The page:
The Jungle Book Review

With Cinderella last year and Beauty and the Beast next year, it seems Disney is set on remaking their well-known animated classics into live-action. I along with many others, were sceptical if those stories would work through the change. But Cinderella proved me wrong, so now I’m pretty excited about the new films. The newest film to be adapted is the 1967 The Jungle Book. Does the film still work at nearly 50 years old?

The Jungle Book stars Bill Murray, Ben Kingsley, Idris Elba, Lupita Nyong’o and newcomer Neel Sethi and is directed by Jon Favreau. Based on the books by Rudyard Kipling, the film follows young child Mowgli (Sethi) as he has to leave the jungle for fear that tiger Shere Khan (Elba) will kill him.

First off, the animation is superb. While I talked about the attention to detail in Disney’s earlier Zootropolis, it was mainly cartoon versions of animals. Here it’s more like a nature documentary. The animals of the jungle howl and roar and they stalk their prey through the forest with an amazing sense of realism. The environments help. They look photo-realistic and the CGI creations merge with the live-action sections of the film.

The cast is what makes it though. Several strong voices, each giving a top performance. They are so many more than the ones I’ve listed already, Scarlett Johansson (as the now female Kaa, who isn’t in it as long as the original), Christopher Walken as King Louis and Giancarlo Esposito as Akela. Even original Spiderman director Sam Raimi gets a small cameo. It’s a great list and it gets you invested in the film. You don’t care that animals are talking, because they sell the hell out of it. I wasn’t too impressed with Neel Sethi as Mowgli, (he’s better than most child actors, but that isn’t saying much) but seeing as it’s his first film I feel like going easy on him.

The film obviously has to tip it’s hat to the original 1967 version, but it’s in these moments that it lost me. Sure the songs are what have kept the film a well-loved classic for so long, but they feel out of place here. Christopher Walken’s rendition is laughably awful (while adding new lyrics) and Murray and Sethi’s version of Bare Necessities doesn’t have anything on the original. It works a lot better when it deviates from the first film. Kaa’s new version of hypnosis is clever update of the 60s psychedelic wavy lines, and the new design King Louis, as a 12-foot gigantopithecus (a now extinct type of ape) is a sight to behold; he’s no longer the swinging and jiving jazz singer we knew. Hands down, the build up and reveal of the Ape King, as well as the following action scene around his palace is one of the best scenes in the film and will become a standout of Disney’s catalogue. And no, there are no vultures bearing similarities to a certain Liverpool band in this version.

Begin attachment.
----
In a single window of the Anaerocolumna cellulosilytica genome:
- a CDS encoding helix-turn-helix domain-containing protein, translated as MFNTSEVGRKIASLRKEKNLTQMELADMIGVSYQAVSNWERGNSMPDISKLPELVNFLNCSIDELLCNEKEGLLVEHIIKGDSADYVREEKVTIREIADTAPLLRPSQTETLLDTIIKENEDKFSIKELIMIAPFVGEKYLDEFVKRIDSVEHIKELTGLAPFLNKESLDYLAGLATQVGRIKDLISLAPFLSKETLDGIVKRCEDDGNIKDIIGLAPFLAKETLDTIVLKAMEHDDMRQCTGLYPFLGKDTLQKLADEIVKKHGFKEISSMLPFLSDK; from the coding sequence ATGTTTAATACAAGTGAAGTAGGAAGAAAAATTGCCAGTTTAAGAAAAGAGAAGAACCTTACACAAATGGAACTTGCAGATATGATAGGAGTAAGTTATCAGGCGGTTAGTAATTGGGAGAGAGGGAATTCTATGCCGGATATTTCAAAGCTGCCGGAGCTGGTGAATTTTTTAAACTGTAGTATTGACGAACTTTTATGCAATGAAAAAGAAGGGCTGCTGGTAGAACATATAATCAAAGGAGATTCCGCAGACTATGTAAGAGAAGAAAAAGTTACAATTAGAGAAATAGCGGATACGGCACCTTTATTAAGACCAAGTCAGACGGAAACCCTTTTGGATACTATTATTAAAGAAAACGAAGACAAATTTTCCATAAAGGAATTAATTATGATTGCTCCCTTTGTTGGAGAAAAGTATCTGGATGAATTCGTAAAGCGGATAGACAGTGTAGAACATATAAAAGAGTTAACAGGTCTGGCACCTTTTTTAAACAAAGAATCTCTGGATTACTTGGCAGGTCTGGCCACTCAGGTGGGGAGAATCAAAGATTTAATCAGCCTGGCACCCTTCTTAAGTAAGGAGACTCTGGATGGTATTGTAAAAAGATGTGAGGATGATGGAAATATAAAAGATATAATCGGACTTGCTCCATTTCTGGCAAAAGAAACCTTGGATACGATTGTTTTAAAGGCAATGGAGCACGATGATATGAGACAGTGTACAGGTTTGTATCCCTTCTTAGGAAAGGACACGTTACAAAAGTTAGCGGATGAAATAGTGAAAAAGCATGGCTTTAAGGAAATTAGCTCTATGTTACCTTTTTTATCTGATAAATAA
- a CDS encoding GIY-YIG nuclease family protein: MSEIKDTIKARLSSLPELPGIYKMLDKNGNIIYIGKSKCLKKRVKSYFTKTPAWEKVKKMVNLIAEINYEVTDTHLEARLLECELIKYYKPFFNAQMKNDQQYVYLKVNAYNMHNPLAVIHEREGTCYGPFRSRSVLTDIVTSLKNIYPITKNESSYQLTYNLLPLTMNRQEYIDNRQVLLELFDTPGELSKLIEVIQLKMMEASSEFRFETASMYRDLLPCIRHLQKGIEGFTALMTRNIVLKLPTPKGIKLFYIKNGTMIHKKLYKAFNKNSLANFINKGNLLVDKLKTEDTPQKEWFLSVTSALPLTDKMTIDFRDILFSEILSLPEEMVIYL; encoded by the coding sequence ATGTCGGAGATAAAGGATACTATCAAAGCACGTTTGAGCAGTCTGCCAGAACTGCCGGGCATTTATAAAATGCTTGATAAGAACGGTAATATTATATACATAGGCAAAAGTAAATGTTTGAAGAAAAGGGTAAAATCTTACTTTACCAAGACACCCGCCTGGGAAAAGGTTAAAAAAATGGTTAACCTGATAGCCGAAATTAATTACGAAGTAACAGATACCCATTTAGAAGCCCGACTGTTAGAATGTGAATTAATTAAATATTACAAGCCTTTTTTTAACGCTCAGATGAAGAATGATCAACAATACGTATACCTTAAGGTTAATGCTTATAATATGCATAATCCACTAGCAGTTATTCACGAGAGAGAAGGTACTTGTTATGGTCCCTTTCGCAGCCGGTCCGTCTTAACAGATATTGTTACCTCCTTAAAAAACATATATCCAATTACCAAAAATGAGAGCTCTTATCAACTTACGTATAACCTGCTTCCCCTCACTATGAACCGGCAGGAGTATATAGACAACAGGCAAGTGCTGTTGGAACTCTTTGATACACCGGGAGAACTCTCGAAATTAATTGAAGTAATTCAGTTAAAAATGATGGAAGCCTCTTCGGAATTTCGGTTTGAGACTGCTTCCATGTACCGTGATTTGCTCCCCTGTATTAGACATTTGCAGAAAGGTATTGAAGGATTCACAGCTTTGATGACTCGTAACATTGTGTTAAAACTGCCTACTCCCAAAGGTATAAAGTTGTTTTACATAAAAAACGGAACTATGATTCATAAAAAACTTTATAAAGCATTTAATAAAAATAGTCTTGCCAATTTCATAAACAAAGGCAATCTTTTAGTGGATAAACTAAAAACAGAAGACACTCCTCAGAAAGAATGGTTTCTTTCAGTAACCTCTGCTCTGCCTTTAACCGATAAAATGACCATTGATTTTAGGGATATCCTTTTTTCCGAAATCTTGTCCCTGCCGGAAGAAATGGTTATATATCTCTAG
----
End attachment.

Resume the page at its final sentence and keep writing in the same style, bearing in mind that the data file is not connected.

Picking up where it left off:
The film as moved from a U rating to a PG. I guess it comes with the territory, with the more life-like creatures and with fighting being a major theme of the story, The Jungle Book is skewing to a much more darker sense. The violence is mostly off-screen or is hidden, but the tone is less child-friendly than the 1967 version. The man-hating Shere Khan (who Idris Elba gives a great sense of menace) has an evil presence over the film, as well as the entire King Louis section, it has a much more intense feel than the original. If you are worried whether you kid will be scared by the prospect of a realistic tiger jumping at them, have a look at the trailer. The trailer does a good job of setting the general tone of the film. If you think that they can deal with it then go for it. Just be prepared for angry tigers and panthers jumping at the camera.

Score: 9/10 A great adaptation and remake that changes the feel for the better.

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4 thoughts on “The Jungle Book Review

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